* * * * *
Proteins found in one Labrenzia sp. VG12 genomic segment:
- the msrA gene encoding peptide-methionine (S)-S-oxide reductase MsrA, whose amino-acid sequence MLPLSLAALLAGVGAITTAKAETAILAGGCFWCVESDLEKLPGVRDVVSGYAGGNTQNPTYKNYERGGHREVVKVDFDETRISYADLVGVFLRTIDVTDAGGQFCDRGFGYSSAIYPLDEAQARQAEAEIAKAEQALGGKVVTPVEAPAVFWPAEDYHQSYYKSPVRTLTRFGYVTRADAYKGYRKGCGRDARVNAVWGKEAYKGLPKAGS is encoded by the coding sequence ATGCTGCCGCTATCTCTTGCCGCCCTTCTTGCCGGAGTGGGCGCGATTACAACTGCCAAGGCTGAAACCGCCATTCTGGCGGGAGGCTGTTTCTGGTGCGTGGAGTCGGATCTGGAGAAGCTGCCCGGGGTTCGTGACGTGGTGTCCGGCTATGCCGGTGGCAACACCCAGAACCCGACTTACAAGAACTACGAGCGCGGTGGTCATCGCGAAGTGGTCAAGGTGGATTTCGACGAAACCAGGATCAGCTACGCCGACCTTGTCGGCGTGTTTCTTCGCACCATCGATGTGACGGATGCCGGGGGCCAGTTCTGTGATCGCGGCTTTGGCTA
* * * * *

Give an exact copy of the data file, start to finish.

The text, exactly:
Proteins found in one Labrenzia sp. VG12 genomic segment:
- the msrA gene encoding peptide-methionine (S)-S-oxide reductase MsrA, whose amino-acid sequence MLPLSLAALLAGVGAITTAKAETAILAGGCFWCVESDLEKLPGVRDVVSGYAGGNTQNPTYKNYERGGHREVVKVDFDETRISYADLVGVFLRTIDVTDAGGQFCDRGFGYSSAIYPLDEAQARQAEAEIAKAEQALGGKVVTPVEAPAVFWPAEDYHQSYYKSPVRTLTRFGYVTRADAYKGYRKGCGRDARVNAVWGKEAYKGLPKAGS is encoded by the coding sequence ATGCTGCCGCTATCTCTTGCCGCCCTTCTTGCCGGAGTGGGCGCGATTACAACTGCCAAGGCTGAAACCGCCATTCTGGCGGGAGGCTGTTTCTGGTGCGTGGAGTCGGATCTGGAGAAGCTGCCCGGGGTTCGTGACGTGGTGTCCGGCTATGCCGGTGGCAACACCCAGAACCCGACTTACAAGAACTACGAGCGCGGTGGTCATCGCGAAGTGGTCAAGGTGGATTTCGACGAAACCAGGATCAGCTACGCCGACCTTGTCGGCGTGTTTCTTCGCACCATCGATGTGACGGATGCCGGGGGCCAGTTCTGTGATCGCGGCTTTGGCTA